In the end, the dollar has been extremely quiet (volatility measures are back to historic lows) and it is hard to get excited about movement in the near-term. Nothing has yet changed my view that the US will ultimately remain the tightest policy around, and thus continue to draw investment and USD strength. But frankly, recent narrow ranges are likely to remain in place for a little while longer yet.

Good luck
Adf

 

Worries ‘Bout Debt

In DC this weekend they met
The World Bank and IMF set
They bitched about Trump
Explained there’s no slump
But did express worries ‘bout debt

Markets are on the quiet side this morning as they consolidate the gains seen on Friday. Risk continues to be in vogue and so haven currencies; dollars, Swiss francs and Japanese yen, remain under modest pressure. That said, the FX market remains broadly range bound, at least within the G10 space.

The annual World Bank / IMF meetings were held this past weekend in Washington D.C. and all the global economic glitterati were present. Arguably there were three key themes; central bank independence is paramount to successful policy and there is great concern over President Trump’s ongoing, and increasingly strident, complaints about the Fed. Secondly there continues to be broad concern over the slowing growth trajectory that was highlighted by the IMF reducing their global growth forecast yet again last week, this time down to 3.3% in 2019 from their 3.7% estimate last October. Finally, there was evidence that the massive growth in debt around the world is starting to make a few policymakers more nervous.

Of course, the question is will policymakers actually change anything that they do given their concerns? As to the first, the only hope they have is to raise the issue frequently enough so that it gains a broad consensus amongst the non-economic set. Frankly, if you asked the proverbial man on the street who was Fed Chair, or the names of any of the other governors, I would wager less than one in ten people would know any of the answers. At the same time, with the President’s constant haranguing, the Fed remains an excellent scapegoat for any weakness in the US economy going forward. As much as it galls the establishment, there is no reason to believe that this behavior is going to change throughout the rest of the Trump presidency and probably well beyond that.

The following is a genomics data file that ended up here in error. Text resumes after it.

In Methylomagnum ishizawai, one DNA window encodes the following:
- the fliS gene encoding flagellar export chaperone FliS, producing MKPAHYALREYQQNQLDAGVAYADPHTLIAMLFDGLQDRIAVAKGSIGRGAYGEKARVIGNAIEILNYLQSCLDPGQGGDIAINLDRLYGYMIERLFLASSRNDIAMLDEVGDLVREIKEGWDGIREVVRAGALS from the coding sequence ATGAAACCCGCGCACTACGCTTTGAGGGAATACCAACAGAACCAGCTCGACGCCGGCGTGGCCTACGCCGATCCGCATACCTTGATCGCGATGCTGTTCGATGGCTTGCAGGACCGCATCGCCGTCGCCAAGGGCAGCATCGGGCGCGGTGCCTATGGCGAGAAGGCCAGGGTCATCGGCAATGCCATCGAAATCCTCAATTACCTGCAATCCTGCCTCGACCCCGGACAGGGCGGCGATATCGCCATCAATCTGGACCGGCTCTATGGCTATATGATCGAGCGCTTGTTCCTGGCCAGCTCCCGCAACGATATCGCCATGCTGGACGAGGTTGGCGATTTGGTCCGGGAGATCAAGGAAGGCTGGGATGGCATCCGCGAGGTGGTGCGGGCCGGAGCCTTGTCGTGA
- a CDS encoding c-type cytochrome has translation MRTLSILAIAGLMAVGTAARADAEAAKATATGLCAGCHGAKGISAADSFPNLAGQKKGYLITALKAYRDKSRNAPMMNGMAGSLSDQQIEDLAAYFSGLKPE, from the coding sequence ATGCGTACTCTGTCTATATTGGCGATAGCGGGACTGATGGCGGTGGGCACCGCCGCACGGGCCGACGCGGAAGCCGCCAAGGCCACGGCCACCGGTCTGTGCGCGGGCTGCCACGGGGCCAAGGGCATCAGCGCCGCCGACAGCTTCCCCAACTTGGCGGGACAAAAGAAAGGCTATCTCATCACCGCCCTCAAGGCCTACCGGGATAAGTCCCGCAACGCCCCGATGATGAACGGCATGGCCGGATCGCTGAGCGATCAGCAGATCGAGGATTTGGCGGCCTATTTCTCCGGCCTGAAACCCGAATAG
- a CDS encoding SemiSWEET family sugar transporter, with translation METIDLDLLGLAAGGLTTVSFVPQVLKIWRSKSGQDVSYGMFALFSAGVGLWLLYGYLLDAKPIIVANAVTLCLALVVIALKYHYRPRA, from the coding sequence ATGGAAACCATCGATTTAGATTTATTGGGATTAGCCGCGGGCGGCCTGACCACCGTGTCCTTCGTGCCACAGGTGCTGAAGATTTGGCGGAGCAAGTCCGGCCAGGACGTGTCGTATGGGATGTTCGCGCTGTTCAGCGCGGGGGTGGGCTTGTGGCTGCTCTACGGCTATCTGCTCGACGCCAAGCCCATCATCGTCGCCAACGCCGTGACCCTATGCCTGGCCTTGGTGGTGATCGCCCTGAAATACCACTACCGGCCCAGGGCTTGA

Regarding the second issue, slowing growth, once again given the current stance of virtually the entire global economic central bank community, it is unclear they have any ability to do anything else. After all, the whole group is already set at ultra-easy money, with limited ability to move any further. But perhaps more importantly, it is questionable whether the central banks are the actual drivers of economic growth, as much as they would like to think they are. Arguably, economic growth comes from a combination of consumer demand and production of those goods and services demanded. The last time I checked, the Fed neither consumed very much nor produced anything (other than hot air and paperwork). All I’m saying is that the ongoing belief that central banks control the economy might be faulty. What they do control is money and financial assets, but as we have seen during the past decade, a strong rally in financial assets does not necessarily translate into strong growth.

Finally, regarding the massive increase in debt that we have seen during the past decade, they are absolutely right to be concerned about this process. As Rogoff and Reinhart explained in their classic book, This Time is Different, excessive debt is the one thing that has consistently been shown to have a negative effect on economic growth. And while the definition of excessive may be uncertain, it is abundantly clear that debt/GDP ratios >100% is excessive.

Add it all up and it seems unlikely that there is going to be a surge in economic growth in the near future, or even the medium term. Thus, when comparing the situations across the globe, the current status is likely to remain the future status.

Turning to the upcoming week, we have a fair amount of data as well as another group of Fed speakers.

Today Empire Manufacturing 6.7
Tuesday IP 0.2%
  Capacity Utilization 79.1%
Wednesday Trade Balance -$53.5B
  Fed Beige Book  
Thursday Initial Claims 205K
  Philly Fed 10.4
  Retail Sales 0.9%
  -ex autos 0.7%
  Business Inventories 0.4%
Friday Housing Starts 1.23M
  Building Permits 1.30M

In addition to this, we hear from five more Fed speakers, although none of them are the big guns like Powell or Williams. And as I have repeatedly described, the Fed story is already well known and unlikely to change unless the data really starts to adjust. Add to this the fact that now Brexit is a back-burner issue and there remains scant information on the US-China trade talks and quite frankly, this week in FX is going to be all about US equity market earnings data. If the data is good and risk is embraced, the dollar will suffer and vice versa.

Good luck
Adf

A Future Upgrade

The data from China conveyed
A story that can be portrayed
As Q1 was weak
But policy tweaks
Imply there’s a future upgrade